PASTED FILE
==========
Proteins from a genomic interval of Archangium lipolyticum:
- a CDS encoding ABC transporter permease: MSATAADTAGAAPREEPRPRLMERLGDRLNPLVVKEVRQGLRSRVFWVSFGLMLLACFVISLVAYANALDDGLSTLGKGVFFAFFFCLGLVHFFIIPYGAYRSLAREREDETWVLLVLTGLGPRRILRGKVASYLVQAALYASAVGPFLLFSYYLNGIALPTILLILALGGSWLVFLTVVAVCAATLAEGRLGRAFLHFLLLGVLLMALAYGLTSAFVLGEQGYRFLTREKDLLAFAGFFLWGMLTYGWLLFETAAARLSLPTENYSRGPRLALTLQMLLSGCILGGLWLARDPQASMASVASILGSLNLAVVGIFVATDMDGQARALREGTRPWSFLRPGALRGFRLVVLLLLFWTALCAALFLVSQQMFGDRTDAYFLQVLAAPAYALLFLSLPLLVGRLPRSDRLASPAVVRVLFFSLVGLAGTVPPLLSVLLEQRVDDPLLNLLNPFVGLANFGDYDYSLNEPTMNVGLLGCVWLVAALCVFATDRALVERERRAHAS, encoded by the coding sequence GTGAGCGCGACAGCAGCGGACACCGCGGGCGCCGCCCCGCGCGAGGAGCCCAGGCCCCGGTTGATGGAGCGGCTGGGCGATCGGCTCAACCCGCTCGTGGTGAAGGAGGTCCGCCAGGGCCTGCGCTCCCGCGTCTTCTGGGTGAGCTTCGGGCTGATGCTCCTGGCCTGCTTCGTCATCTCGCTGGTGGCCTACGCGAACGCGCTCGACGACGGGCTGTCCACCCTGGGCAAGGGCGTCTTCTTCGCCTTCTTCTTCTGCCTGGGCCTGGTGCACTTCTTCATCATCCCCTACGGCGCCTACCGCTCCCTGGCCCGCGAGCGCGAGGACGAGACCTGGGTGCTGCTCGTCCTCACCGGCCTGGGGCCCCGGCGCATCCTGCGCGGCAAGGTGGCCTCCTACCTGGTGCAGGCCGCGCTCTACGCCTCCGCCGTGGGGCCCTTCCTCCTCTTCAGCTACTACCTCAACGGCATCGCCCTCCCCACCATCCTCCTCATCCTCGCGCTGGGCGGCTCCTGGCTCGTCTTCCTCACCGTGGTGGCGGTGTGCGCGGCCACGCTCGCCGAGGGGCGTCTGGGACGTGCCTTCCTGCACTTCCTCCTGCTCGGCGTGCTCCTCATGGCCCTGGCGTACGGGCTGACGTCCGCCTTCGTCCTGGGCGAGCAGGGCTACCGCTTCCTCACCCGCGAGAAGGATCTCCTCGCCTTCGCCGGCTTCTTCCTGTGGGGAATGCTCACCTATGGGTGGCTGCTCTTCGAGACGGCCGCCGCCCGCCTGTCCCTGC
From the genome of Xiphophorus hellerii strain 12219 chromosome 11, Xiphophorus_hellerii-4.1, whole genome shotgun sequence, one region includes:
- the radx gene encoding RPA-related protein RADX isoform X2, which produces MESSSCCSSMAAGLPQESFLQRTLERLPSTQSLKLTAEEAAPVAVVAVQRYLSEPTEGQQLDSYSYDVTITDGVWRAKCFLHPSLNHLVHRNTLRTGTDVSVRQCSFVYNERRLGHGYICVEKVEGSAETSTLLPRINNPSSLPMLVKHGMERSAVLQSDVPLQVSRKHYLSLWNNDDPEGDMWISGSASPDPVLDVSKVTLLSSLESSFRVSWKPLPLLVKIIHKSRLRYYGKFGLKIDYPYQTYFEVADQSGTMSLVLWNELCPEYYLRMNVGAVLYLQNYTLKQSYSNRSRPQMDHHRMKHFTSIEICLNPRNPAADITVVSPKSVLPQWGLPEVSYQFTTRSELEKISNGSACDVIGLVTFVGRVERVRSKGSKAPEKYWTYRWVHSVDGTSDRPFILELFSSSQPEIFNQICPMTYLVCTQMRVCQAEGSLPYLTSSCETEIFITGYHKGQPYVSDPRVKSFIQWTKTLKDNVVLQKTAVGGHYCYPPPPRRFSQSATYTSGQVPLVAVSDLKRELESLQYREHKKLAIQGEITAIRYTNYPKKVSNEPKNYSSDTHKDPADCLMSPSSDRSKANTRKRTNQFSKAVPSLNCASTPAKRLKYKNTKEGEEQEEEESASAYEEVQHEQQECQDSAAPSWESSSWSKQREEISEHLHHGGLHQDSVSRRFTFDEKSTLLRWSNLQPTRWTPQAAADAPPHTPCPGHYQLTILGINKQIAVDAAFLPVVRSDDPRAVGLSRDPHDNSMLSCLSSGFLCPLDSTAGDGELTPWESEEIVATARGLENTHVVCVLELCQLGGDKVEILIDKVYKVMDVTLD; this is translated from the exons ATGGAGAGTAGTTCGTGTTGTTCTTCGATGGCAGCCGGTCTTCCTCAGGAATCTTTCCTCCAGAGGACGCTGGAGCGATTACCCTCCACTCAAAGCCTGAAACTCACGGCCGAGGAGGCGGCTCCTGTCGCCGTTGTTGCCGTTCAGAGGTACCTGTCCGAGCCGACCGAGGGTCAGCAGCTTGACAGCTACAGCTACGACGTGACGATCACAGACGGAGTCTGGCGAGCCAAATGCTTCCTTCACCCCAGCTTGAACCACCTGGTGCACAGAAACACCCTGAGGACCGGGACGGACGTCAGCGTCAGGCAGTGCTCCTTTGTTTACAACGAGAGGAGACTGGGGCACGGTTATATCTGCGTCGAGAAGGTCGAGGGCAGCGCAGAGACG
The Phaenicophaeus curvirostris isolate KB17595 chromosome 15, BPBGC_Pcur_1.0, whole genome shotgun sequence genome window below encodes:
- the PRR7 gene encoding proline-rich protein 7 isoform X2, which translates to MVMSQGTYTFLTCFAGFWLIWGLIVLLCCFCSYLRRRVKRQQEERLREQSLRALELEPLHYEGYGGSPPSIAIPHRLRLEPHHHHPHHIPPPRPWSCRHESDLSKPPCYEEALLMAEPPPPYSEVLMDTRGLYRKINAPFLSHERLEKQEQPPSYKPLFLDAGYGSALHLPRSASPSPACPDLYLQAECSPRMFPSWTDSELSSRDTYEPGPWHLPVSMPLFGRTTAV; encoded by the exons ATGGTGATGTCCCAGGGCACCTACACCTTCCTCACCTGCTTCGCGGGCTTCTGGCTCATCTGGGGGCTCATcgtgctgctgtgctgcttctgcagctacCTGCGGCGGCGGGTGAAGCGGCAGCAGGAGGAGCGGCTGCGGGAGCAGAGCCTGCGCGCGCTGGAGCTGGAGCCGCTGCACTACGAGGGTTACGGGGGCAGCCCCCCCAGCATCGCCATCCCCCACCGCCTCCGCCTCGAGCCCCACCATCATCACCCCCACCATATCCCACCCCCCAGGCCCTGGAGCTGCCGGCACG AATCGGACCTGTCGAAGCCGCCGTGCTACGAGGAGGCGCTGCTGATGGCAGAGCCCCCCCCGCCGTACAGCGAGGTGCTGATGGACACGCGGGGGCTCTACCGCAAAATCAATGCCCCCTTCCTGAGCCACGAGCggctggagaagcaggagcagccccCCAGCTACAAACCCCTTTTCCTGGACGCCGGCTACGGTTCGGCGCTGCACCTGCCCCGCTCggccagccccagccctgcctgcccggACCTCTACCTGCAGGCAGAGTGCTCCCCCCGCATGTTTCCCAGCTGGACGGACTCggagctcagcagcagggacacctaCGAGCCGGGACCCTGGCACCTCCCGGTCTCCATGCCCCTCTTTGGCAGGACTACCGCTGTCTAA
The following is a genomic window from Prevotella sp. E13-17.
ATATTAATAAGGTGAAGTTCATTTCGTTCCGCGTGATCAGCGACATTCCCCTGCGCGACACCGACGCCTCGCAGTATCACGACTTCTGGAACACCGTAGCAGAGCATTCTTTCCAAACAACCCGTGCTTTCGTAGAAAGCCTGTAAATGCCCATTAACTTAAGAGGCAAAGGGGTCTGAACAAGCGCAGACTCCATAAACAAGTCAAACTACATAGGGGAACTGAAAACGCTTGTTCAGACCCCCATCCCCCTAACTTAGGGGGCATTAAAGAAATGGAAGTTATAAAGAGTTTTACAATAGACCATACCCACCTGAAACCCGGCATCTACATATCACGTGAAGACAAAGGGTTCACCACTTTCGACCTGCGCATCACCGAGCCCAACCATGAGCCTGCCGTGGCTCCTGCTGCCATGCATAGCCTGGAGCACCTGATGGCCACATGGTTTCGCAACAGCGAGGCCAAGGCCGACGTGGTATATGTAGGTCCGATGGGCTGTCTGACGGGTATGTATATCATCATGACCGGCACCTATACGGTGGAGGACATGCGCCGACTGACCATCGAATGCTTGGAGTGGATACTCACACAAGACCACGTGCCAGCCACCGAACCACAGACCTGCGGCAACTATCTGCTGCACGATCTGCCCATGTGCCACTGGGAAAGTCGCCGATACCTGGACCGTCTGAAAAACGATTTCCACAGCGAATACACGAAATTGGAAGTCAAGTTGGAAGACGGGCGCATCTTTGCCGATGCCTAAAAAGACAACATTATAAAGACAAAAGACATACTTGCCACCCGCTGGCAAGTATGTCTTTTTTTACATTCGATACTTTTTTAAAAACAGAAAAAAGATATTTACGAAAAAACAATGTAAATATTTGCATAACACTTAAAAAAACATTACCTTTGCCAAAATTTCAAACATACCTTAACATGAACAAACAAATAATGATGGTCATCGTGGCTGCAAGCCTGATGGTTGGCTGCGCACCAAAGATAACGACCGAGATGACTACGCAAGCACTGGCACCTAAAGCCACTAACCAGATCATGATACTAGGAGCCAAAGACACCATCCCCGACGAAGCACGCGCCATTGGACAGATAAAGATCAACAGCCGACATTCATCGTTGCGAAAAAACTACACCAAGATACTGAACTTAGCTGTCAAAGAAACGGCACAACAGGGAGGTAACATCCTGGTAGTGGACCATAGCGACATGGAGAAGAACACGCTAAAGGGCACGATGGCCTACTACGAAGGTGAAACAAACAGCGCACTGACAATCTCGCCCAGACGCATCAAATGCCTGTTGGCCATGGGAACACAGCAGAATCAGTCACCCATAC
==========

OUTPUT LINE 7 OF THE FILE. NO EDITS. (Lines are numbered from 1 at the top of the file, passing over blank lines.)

The following is a genomic window from Prevotella sp. E13-17.